by Jöelle Gergis
It should come as no surprise to regular readers of The Millenium Project or my columns in Australasian Science that I am what climate change deniers call a "warmist". I have been asked if I believe in climate change, but "believe" is the wrong word. I no more believe in it than I believe in evolution, the age of the universe, the effect of antibiotics or the value of vaccines. These are not matters for belief – they are matters where the science is almost as close to a fact as it possible to be. My response is always that I don't believe, I know with almost certainty. (I agree with Robert Anton Wilson: "Belief is the death of intelligence. As soon as one believes a doctrine of any sort, or assumes certitude, one stops thinking about that aspect of existence".) This book is the work of a scientist who has investigated changes in weather patterns and climate in Australia over the last few hundred years and guess what – things are getting worse. Weather events are now closer together and more damaging and the cause is clear – it's because humans have been doing things to change the climate.
Climate change deniers keep telling us that the weather has always been variable (they know the difference between climate and weather but it suits them to ignore it). They tell us that floods, droughts, forest fires and tidal surges have been recorded for as long as people have been keeping records (and remembered from before that in the stories of indigenous people). This is true, but it obscures the fact that conditions now are not like they were – they are getting worse. As I write this (January 2020) my eyes are streaming from the effect of smoke from a fire that is 100 kilometres away and has burnt 123,000 hectares of bushland. This just one of the many fires across New South Wales and Queensland and follows several months of the highest average temperatures ever recorded. The dam that supplies water to my town is currently at 32% capacity – three years ago it was spilling water at several hundred megalitres each day. In the middle of the drought we had the heaviest snowfall for many years. Things are not as they used to be.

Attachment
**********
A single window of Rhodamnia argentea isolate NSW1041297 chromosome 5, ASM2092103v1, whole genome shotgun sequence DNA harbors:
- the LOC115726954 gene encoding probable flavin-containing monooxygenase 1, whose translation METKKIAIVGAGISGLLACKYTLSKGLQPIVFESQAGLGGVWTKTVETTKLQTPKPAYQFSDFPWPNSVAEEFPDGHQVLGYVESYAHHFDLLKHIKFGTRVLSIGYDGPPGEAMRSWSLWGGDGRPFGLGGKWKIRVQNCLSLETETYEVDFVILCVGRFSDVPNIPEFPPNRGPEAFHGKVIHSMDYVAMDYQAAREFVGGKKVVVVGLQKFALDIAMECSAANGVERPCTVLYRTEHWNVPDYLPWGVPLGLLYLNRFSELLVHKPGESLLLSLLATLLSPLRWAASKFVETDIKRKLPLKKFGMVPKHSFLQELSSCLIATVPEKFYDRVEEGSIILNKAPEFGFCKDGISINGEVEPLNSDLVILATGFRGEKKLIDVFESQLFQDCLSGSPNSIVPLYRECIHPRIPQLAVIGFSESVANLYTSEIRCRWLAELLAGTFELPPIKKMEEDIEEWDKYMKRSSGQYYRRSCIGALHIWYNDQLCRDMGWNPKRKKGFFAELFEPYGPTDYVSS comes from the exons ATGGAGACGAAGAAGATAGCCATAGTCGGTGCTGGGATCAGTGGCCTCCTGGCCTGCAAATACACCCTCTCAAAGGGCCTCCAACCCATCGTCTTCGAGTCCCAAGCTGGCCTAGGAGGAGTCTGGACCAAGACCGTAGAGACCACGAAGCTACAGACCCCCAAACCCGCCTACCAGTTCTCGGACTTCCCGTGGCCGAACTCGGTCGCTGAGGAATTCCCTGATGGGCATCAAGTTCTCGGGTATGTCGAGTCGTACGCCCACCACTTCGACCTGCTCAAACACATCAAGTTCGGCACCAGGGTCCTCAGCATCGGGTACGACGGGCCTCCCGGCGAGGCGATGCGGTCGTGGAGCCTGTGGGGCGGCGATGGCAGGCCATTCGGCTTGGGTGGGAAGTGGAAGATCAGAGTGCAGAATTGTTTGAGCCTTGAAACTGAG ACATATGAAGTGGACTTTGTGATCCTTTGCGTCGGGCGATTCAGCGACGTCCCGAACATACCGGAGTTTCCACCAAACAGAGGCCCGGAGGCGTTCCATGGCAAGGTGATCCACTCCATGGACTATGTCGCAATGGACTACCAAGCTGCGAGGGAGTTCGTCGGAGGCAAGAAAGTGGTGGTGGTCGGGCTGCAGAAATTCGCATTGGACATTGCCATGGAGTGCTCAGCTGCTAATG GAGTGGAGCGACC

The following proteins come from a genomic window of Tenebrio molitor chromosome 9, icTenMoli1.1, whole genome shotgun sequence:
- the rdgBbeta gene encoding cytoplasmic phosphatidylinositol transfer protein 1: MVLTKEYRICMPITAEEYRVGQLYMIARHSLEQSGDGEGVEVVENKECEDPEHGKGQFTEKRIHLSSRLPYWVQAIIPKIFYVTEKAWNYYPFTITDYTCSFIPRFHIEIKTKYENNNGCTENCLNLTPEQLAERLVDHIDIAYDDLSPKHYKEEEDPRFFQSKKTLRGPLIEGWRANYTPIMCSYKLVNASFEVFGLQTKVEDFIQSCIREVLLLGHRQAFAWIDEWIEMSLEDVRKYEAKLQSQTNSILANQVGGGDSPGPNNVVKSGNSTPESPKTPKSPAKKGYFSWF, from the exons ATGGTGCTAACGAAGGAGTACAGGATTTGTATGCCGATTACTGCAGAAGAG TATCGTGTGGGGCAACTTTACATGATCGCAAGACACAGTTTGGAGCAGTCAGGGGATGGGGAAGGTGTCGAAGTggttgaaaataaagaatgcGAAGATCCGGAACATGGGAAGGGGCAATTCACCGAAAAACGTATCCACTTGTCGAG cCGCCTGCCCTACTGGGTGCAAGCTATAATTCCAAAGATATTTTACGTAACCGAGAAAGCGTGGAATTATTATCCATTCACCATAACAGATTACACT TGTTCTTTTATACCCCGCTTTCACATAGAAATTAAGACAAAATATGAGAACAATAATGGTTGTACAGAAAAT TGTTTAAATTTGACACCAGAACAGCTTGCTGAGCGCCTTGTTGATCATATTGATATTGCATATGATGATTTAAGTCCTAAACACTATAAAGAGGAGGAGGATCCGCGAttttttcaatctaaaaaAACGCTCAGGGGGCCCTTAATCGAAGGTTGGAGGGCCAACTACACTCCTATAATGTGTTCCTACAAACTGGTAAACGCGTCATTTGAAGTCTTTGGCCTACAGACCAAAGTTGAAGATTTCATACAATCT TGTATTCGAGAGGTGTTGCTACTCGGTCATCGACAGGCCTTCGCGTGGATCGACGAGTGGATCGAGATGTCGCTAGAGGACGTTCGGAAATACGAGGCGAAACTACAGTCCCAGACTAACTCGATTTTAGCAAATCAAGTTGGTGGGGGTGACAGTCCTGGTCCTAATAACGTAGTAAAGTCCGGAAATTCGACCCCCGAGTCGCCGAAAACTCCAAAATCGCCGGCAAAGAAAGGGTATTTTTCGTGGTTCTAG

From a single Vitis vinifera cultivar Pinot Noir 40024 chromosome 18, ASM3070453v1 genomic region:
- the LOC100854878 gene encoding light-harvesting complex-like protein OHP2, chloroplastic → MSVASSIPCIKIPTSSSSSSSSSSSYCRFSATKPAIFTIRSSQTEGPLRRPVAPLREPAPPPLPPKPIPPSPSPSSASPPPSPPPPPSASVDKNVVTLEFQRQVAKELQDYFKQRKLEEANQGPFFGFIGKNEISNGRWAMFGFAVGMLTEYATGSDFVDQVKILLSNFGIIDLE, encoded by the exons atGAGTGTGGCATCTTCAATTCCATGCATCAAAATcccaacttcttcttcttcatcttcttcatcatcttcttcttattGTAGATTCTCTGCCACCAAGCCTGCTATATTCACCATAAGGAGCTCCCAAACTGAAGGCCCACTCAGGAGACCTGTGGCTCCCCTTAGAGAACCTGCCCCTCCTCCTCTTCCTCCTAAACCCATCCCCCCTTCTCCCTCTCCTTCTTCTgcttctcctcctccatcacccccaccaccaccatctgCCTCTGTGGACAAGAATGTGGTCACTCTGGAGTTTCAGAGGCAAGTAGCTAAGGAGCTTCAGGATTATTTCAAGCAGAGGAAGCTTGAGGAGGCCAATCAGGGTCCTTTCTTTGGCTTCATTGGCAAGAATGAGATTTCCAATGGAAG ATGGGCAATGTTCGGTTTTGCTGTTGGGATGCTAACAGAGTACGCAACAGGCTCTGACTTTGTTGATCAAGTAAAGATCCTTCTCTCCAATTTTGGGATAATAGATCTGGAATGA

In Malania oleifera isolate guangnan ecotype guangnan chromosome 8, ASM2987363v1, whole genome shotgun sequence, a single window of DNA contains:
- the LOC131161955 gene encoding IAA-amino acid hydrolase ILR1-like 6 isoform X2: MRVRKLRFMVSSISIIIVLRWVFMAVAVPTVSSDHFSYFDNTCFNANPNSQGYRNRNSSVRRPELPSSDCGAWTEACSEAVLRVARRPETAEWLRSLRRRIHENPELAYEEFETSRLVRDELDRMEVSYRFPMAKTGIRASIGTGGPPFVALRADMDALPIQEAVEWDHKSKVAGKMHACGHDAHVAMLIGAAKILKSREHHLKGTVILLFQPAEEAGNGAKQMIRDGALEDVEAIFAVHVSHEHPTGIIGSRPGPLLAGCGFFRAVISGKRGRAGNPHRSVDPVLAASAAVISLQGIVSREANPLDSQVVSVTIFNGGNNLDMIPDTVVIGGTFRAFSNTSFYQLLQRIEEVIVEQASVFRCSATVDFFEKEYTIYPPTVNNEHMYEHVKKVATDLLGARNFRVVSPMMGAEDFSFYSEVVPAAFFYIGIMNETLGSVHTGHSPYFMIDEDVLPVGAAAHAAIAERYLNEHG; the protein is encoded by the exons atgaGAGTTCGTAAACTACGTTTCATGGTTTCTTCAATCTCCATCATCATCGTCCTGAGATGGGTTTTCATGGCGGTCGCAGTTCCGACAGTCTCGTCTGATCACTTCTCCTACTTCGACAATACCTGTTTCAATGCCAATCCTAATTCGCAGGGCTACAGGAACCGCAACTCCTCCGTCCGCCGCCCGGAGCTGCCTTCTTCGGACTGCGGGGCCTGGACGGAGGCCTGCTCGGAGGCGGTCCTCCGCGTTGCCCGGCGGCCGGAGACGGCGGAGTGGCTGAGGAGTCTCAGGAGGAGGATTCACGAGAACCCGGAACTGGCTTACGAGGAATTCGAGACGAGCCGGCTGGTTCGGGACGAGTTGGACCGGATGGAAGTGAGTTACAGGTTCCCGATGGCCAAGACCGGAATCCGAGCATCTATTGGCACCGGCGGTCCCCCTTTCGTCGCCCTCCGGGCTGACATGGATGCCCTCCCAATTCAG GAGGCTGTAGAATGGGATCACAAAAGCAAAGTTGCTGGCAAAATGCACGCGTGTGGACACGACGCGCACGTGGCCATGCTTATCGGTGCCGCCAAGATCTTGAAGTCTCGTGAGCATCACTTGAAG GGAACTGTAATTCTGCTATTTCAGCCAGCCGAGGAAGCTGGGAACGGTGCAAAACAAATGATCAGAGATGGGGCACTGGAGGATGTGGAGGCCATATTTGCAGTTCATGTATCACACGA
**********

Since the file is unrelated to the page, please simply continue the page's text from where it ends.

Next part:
As Dorothea Mackellar famously pointed out in the most famous Australian poem, the sweeping plains of Australia have always been subject to droughts and flooding rains. This book is an excellent history of Australia's variable and often terrifying weather patterns, and it is a warning that things are only going to get worse unless we do something about and do it soon.
My only criticism of the book, and it's one I brought up with the author at the launch of the book, is that it refers to "climate change skeptics". The correct term is "deniers". I know they don't like being called that but facts are facts, and while they might choose which facts to believe, belief doesn't change the truth.
Dr Joëlle Gergis is an award-winning climate scientist and writer from the Australian National University, Australia. Her research focuses on reconstructing Southern Hemisphere climate variability over the past 200-1,000 years using annually-resolved tree rings, corals, ice cores and historical records.